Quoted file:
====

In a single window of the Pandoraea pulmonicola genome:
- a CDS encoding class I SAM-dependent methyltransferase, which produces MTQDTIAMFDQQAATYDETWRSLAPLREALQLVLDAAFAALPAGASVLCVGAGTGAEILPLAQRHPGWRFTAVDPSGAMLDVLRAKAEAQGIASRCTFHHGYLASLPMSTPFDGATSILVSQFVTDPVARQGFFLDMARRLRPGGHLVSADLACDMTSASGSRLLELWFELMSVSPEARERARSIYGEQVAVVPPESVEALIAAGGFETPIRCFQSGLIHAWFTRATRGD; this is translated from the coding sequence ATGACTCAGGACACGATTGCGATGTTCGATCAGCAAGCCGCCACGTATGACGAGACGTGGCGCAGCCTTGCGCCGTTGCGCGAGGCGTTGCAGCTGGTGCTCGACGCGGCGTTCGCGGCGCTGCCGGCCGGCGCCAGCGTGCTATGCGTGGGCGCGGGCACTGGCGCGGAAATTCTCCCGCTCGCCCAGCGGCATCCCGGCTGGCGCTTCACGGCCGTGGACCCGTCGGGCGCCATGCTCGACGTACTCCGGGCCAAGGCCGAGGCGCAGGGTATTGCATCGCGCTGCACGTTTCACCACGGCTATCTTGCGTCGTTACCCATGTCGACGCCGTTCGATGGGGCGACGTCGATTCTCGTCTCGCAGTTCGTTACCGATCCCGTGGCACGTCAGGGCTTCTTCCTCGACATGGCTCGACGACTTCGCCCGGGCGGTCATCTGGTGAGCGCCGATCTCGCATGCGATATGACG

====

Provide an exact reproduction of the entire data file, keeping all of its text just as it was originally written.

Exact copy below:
In a single window of the Pandoraea pulmonicola genome:
- a CDS encoding class I SAM-dependent methyltransferase, which produces MTQDTIAMFDQQAATYDETWRSLAPLREALQLVLDAAFAALPAGASVLCVGAGTGAEILPLAQRHPGWRFTAVDPSGAMLDVLRAKAEAQGIASRCTFHHGYLASLPMSTPFDGATSILVSQFVTDPVARQGFFLDMARRLRPGGHLVSADLACDMTSASGSRLLELWFELMSVSPEARERARSIYGEQVAVVPPESVEALIAAGGFETPIRCFQSGLIHAWFTRATRGD; this is translated from the coding sequence ATGACTCAGGACACGATTGCGATGTTCGATCAGCAAGCCGCCACGTATGACGAGACGTGGCGCAGCCTTGCGCCGTTGCGCGAGGCGTTGCAGCTGGTGCTCGACGCGGCGTTCGCGGCGCTGCCGGCCGGCGCCAGCGTGCTATGCGTGGGCGCGGGCACTGGCGCGGAAATTCTCCCGCTCGCCCAGCGGCATCCCGGCTGGCGCTTCACGGCCGTGGACCCGTCGGGCGCCATGCTCGACGTACTCCGGGCCAAGGCCGAGGCGCAGGGTATTGCATCGCGCTGCACGTTTCACCACGGCTATCTTGCGTCGTTACCCATGTCGACGCCGTTCGATGGGGCGACGTCGATTCTCGTCTCGCAGTTCGTTACCGATCCCGTGGCACGTCAGGGCTTCTTCCTCGACATGGCTCGACGACTTCGCCCGGGCGGTCATCTGGTGAGCGCCGATCTCGCATGCGATATGACG